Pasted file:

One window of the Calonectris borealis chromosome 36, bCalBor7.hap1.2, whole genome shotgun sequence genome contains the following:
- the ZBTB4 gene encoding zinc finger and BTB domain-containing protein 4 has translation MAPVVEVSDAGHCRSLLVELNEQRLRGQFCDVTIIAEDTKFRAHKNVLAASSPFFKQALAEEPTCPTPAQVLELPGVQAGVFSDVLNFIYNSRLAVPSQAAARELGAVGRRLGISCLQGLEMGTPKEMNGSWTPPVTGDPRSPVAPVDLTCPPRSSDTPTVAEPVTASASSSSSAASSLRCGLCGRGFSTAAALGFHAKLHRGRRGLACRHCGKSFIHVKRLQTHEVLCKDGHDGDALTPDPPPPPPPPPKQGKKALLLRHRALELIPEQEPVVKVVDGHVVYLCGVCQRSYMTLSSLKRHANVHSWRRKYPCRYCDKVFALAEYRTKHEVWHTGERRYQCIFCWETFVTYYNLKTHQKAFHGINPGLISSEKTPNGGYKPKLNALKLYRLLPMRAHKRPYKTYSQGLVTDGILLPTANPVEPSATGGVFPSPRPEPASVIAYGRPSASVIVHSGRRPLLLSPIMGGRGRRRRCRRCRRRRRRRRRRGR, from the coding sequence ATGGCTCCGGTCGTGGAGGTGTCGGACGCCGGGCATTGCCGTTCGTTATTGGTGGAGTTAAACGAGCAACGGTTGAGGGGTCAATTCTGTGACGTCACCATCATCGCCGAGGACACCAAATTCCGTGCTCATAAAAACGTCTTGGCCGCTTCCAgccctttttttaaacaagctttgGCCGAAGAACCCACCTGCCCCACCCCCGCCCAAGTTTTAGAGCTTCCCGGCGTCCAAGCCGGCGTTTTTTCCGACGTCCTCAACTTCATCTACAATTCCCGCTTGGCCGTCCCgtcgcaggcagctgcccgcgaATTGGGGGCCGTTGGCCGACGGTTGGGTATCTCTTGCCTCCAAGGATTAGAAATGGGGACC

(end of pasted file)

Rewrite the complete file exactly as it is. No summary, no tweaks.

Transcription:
One window of the Calonectris borealis chromosome 36, bCalBor7.hap1.2, whole genome shotgun sequence genome contains the following:
- the ZBTB4 gene encoding zinc finger and BTB domain-containing protein 4 has translation MAPVVEVSDAGHCRSLLVELNEQRLRGQFCDVTIIAEDTKFRAHKNVLAASSPFFKQALAEEPTCPTPAQVLELPGVQAGVFSDVLNFIYNSRLAVPSQAAARELGAVGRRLGISCLQGLEMGTPKEMNGSWTPPVTGDPRSPVAPVDLTCPPRSSDTPTVAEPVTASASSSSSAASSLRCGLCGRGFSTAAALGFHAKLHRGRRGLACRHCGKSFIHVKRLQTHEVLCKDGHDGDALTPDPPPPPPPPPKQGKKALLLRHRALELIPEQEPVVKVVDGHVVYLCGVCQRSYMTLSSLKRHANVHSWRRKYPCRYCDKVFALAEYRTKHEVWHTGERRYQCIFCWETFVTYYNLKTHQKAFHGINPGLISSEKTPNGGYKPKLNALKLYRLLPMRAHKRPYKTYSQGLVTDGILLPTANPVEPSATGGVFPSPRPEPASVIAYGRPSASVIVHSGRRPLLLSPIMGGRGRRRRCRRCRRRRRRRRRRGR, from the coding sequence ATGGCTCCGGTCGTGGAGGTGTCGGACGCCGGGCATTGCCGTTCGTTATTGGTGGAGTTAAACGAGCAACGGTTGAGGGGTCAATTCTGTGACGTCACCATCATCGCCGAGGACACCAAATTCCGTGCTCATAAAAACGTCTTGGCCGCTTCCAgccctttttttaaacaagctttgGCCGAAGAACCCACCTGCCCCACCCCCGCCCAAGTTTTAGAGCTTCCCGGCGTCCAAGCCGGCGTTTTTTCCGACGTCCTCAACTTCATCTACAATTCCCGCTTGGCCGTCCCgtcgcaggcagctgcccgcgaATTGGGGGCCGTTGGCCGACGGTTGGGTATCTCTTGCCTCCAAGGATTAGAAATGGGGACC